All around them was deluge and devastation. Their ark, buffeted on all sides by the elements, could have become their Titanic.
But though the rest of civilisation was overtaken by the destruction, the No’ach family came out alive. They emerged from the ark and began to rebuild history.
God had determined that they would survive, and survive they did – and all because of an ark that gave them shelter and protection.
The rabbis say, ma’asei avot siman labanim – “the deeds of the fathers are an augury for their children”, and this, like many a Biblical narrative, seems to be a parable of later events.
The Jewish experience has echoed the No’ach story too many times to count. Buffeted by hostility on every side, the Jewish people may well have doubted whether Jews and Judaism would survive into the future.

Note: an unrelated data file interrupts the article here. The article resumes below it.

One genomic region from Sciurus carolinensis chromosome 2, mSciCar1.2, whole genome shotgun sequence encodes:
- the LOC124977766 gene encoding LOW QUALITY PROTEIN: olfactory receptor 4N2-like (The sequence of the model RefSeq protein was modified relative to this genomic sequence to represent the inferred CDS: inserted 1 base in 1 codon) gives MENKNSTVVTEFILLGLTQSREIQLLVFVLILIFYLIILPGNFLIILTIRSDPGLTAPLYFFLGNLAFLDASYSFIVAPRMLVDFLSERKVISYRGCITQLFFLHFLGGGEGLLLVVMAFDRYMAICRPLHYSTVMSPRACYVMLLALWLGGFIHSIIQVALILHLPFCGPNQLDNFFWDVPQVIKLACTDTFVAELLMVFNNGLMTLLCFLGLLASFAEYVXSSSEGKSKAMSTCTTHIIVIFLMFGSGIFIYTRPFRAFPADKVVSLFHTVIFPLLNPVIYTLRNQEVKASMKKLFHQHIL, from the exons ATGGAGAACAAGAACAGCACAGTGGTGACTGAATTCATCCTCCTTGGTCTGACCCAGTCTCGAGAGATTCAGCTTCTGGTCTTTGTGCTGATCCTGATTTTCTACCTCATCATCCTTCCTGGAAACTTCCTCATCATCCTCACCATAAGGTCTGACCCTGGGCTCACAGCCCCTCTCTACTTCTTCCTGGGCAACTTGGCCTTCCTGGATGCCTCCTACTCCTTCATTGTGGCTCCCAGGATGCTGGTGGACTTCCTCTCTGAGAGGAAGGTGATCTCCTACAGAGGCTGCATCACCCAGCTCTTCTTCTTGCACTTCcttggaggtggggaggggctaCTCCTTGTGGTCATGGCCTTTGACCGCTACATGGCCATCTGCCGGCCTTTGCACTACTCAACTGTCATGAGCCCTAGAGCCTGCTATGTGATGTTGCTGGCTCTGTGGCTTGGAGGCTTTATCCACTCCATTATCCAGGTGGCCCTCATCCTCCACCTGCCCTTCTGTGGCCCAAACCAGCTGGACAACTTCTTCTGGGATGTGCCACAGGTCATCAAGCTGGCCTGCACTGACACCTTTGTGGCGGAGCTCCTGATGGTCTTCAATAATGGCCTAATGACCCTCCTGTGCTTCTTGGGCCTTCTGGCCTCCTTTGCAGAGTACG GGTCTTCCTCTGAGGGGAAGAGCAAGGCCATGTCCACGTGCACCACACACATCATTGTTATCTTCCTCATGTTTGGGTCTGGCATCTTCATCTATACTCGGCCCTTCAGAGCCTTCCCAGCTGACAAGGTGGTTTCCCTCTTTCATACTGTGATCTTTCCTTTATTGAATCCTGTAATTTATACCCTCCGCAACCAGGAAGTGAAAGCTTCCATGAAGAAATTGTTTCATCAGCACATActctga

Had it not been for centuries of unremitting persecution, we should now have numbered hundreds of millions. The world, and we have to say it was largely the Christian world, did all it could to bring Jewish history to an end.
Yet God, who determined that No’ach would live to face another day, determined that the Jewish people, though with numbers tragically depleted, would survive what Shakespeare calls “the slings and arrows of outrageous fortune”.
Like No’ach, our means of survival was an ark. Our ark was, however, an Ark with a capital A – the Ark of the Torah. Clinging to the life of Torah gave us a rallying-point, a purpose, an identity.
Not that the Ark was a physical shield against the cruelty of riot, massacre, pogrom and Holocaust, but it was our means of defiance and determination not to give in.
Kol HaKavod to the firmness of our ancestors. But the struggle is not over. Not so much physically but spiritually and culturally.
If we want to be Jews tomorrow, there is only one way – not to demean, dilute or downgrade the Ark and its sacred contents. Unless we live with Torah we do not live as Jews.